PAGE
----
Byline: Gail Todd
When flight attendant Nancy Cook found herself grounded at Phoenix Sky Harbor International Airport, she decided to let her imagination fly - even if she couldn't. Nancy visited the information booth and picked up a list of the airport art currently on display. She got so involved in the collection she lost track of time and almost missed her flight.
"Sky Harbor's collection is fantastic," said Nancy. "They have temporary exhibits in the terminals that you can visit without going through security, as well as a terrific permanent collection."
Sky Harbor's permanent collection began in 1962 with the installation of "The Phoenix," a Paul Coze mural that tells the story of the history of Arizona from the ancient cultures to the present day.
Later, John Farnsworth's "Stage," a huge painting covering several panels, was added. The artist depicts himself riding shotgun on a stagecoach in the Old West. Nearby, "Reflexivity," a large, polished-steel sculpture by Dennis Jones, reflects the crowd passing through the terminal.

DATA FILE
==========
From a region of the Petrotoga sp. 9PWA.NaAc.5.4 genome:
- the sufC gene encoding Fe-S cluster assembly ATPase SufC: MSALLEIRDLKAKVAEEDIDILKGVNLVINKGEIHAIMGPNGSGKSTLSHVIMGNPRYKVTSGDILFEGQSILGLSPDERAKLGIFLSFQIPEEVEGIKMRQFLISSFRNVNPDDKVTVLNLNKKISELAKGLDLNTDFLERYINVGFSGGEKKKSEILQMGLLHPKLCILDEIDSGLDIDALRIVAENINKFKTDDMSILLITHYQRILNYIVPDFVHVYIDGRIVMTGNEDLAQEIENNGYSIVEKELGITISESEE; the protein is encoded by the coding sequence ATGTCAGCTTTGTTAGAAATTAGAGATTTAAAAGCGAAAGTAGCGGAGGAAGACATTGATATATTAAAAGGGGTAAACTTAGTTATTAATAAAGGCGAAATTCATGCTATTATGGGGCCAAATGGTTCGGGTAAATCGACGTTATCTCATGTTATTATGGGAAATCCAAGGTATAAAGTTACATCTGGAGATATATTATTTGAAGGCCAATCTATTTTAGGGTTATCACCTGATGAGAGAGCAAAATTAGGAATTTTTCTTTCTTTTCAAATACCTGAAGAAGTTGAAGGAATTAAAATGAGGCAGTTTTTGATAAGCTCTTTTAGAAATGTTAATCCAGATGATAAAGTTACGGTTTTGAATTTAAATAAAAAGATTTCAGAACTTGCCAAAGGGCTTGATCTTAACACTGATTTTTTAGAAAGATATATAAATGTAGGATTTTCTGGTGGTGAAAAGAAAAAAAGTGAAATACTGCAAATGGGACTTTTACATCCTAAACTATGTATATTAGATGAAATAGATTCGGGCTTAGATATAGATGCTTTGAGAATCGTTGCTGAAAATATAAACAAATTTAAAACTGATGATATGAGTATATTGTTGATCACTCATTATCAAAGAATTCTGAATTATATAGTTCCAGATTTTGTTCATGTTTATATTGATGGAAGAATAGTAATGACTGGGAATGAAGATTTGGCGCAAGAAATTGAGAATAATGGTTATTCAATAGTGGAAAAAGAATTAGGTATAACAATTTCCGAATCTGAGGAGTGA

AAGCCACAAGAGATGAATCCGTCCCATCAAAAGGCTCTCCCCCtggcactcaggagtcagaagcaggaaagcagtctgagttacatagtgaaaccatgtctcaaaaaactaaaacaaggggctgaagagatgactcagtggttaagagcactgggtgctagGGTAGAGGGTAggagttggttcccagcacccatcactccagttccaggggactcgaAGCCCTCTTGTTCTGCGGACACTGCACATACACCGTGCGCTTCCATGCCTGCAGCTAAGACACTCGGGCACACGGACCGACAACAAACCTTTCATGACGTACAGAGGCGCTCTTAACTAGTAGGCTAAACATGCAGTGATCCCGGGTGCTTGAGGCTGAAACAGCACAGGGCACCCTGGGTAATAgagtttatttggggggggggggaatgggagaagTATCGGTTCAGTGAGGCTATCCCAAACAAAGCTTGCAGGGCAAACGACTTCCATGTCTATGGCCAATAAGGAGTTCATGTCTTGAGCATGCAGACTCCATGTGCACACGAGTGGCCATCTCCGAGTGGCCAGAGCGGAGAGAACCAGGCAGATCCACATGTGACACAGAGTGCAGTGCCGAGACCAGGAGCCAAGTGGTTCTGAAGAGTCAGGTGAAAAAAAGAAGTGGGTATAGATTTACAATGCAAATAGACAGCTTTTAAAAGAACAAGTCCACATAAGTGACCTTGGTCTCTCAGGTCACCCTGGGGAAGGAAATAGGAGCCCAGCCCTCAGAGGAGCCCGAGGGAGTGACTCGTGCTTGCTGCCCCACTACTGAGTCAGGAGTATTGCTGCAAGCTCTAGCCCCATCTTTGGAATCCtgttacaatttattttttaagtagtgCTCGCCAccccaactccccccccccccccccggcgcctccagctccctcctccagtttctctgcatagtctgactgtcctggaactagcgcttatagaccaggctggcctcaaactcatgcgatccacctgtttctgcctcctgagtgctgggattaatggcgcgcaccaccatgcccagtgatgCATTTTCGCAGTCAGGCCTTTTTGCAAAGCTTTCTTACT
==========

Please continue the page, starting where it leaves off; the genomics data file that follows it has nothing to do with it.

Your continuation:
According to Nancy, airplane buffs would particularly enjoy the Clear Skies exhibit, which features photographs, airline uniforms and other memorabilia celebrating the 100th anniversary of flight.
The collection now includes 200 permanent pieces as well as an ever-changing display of temporary exhibits.
What's more interesting is that Sky Harbor is not unique. Airports have become curators of major art collections. Their mini- museums can entertain delayed passengers for hours, but few travelers seem to realize they're available.
For instance, head for your gate at Pittsburgh International Airport and you will no doubt pass under an Alexander Calder sculpture. One frequent flier, who found things were looking up when she had time on her hands, discovered Miss Pittsburgh, the first mail-flight plane, also hanging from the ceiling.
San Diego International's art collection includes "In Search of the Wilderness," a bronze sculpture created by Les Perhacs Fallbrook. …